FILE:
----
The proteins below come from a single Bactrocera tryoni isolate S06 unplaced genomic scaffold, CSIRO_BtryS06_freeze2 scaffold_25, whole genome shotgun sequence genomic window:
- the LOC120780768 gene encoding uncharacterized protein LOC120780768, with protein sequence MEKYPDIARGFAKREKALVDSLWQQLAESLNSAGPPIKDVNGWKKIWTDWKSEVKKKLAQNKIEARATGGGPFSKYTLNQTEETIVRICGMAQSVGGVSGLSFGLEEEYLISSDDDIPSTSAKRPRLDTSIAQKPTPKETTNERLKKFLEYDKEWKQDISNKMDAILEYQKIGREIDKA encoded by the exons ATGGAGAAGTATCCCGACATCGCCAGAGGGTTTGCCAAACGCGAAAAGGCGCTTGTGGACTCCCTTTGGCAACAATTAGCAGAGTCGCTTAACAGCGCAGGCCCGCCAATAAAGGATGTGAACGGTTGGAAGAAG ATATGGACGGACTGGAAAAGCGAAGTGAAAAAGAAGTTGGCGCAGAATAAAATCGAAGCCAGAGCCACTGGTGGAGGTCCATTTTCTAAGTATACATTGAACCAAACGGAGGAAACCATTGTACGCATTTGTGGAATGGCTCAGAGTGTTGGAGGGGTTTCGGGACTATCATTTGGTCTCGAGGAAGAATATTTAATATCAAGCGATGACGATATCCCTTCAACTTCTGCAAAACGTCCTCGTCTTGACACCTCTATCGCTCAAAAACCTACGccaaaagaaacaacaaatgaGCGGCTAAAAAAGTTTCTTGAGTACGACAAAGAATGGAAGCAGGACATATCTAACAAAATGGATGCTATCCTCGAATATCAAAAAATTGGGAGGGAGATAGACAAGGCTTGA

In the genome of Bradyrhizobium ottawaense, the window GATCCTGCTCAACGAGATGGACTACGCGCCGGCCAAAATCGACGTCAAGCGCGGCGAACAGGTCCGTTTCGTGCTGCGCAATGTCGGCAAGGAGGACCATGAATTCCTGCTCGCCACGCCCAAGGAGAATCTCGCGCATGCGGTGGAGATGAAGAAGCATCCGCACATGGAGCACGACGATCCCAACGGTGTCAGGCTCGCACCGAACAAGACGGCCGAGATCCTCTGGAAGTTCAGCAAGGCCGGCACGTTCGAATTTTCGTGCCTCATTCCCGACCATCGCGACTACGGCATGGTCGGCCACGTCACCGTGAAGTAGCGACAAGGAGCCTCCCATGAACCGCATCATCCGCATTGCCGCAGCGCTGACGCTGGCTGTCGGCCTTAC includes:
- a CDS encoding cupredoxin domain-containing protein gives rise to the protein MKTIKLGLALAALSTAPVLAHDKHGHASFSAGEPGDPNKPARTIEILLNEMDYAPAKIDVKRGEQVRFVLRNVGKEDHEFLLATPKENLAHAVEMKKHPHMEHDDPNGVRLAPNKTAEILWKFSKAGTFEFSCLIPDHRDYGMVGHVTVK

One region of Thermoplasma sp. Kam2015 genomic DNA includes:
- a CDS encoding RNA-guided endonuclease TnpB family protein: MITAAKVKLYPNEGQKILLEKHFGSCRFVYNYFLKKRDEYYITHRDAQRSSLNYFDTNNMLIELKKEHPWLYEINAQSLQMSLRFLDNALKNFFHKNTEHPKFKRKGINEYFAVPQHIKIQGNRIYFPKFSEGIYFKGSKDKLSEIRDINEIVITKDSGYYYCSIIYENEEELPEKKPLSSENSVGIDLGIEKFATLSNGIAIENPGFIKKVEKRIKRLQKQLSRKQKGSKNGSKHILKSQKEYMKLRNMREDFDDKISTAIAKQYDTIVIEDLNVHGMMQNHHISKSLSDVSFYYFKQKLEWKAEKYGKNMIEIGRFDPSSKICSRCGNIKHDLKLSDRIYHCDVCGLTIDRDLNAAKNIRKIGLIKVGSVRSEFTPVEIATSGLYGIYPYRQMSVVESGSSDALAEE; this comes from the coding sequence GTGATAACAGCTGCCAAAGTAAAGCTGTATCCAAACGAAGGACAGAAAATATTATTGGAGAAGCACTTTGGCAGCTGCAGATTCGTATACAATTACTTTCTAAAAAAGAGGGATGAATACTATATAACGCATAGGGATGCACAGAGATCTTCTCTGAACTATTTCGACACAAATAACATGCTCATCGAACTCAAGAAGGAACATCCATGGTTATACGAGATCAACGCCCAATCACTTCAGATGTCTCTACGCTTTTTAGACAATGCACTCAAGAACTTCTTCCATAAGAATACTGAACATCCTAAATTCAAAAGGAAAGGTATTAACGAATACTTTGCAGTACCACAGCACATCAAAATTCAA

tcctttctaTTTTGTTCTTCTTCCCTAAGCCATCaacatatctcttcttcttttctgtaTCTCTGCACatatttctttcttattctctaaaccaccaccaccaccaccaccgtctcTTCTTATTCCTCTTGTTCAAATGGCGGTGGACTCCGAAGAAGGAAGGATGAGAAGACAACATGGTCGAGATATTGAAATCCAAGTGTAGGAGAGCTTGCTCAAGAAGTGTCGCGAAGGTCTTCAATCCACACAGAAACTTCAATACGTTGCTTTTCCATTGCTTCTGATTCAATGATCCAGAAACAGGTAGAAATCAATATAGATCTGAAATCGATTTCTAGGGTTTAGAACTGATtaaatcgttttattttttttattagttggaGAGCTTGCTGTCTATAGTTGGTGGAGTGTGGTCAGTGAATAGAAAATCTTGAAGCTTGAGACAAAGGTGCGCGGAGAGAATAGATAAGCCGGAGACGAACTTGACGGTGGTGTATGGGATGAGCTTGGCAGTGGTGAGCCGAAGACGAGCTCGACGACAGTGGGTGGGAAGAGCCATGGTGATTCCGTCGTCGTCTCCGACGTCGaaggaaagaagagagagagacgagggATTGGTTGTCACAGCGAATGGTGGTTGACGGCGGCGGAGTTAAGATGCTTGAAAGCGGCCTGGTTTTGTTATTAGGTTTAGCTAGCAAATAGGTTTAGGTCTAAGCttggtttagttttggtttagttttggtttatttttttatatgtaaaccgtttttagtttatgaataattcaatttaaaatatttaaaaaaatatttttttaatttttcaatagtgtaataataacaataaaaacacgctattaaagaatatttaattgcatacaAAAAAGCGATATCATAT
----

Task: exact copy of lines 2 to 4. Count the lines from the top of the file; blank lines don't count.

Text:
- the LOC120780768 gene encoding uncharacterized protein LOC120780768, with protein sequence MEKYPDIARGFAKREKALVDSLWQQLAESLNSAGPPIKDVNGWKKIWTDWKSEVKKKLAQNKIEARATGGGPFSKYTLNQTEETIVRICGMAQSVGGVSGLSFGLEEEYLISSDDDIPSTSAKRPRLDTSIAQKPTPKETTNERLKKFLEYDKEWKQDISNKMDAILEYQKIGREIDKA encoded by the exons ATGGAGAAGTATCCCGACATCGCCAGAGGGTTTGCCAAACGCGAAAAGGCGCTTGTGGACTCCCTTTGGCAACAATTAGCAGAGTCGCTTAACAGCGCAGGCCCGCCAATAAAGGATGTGAACGGTTGGAAGAAG ATATGGACGGACTGGAAAAGCGAAGTGAAAAAGAAGTTGGCGCAGAATAAAATCGAAGCCAGAGCCACTGGTGGAGGTCCATTTTCTAAGTATACATTGAACCAAACGGAGGAAACCATTGTACGCATTTGTGGAATGGCTCAGAGTGTTGGAGGGGTTTCGGGACTATCATTTGGTCTCGAGGAAGAATATTTAATATCAAGCGATGACGATATCCCTTCAACTTCTGCAAAACGTCCTCGTCTTGACACCTCTATCGCTCAAAAACCTACGccaaaagaaacaacaaatgaGCGGCTAAAAAAGTTTCTTGAGTACGACAAAGAATGGAAGCAGGACATATCTAACAAAATGGATGCTATCCTCGAATATCAAAAAATTGGGAGGGAGATAGACAAGGCTTGA

In the genome of Bradyrhizobium ottawaense, the window GATCCTGCTCAACGAGATGGACTACGCGCCGGCCAAAATCGACGTCAAGCGCGGCGAACAGGTCCGTTTCGTGCTGCGCAATGTCGGCAAGGAGGACCATGAATTCCTGCTCGCCACGCCCAAGGAGAATCTCGCGCATGCGGTGGAGATGAAGAAGCATCCGCACATGGAGCACGACGATCCCAACGGTGTCAGGCTCGCACCGAACAAGACGGCCGAGATCCTCTGGAAGTTCAGCAAGGCCGGCACGTTCGAATTTTCGTGCCTCATTCCCGACCATCGCGACTACGGCATGGTCGGCCACGTCACCGTGAAGTAGCGACAAGGAGCCTCCCATGAACCGCATCATCCGCATTGCCGCAGCGCTGACGCTGGCTGTCGGCCTTAC includes:
- a CDS encoding cupredoxin domain-containing protein gives rise to the protein MKTIKLGLALAALSTAPVLAHDKHGHASFSAGEPGDPNKPARTIEILLNEMDYAPAKIDVKRGEQVRFVLRNVGKEDHEFLLATPKENLAHAVEMKKHPHMEHDDPNGVRLAPNKTAEILWKFSKAGTFEFSCLIPDHRDYGMVGHVTVK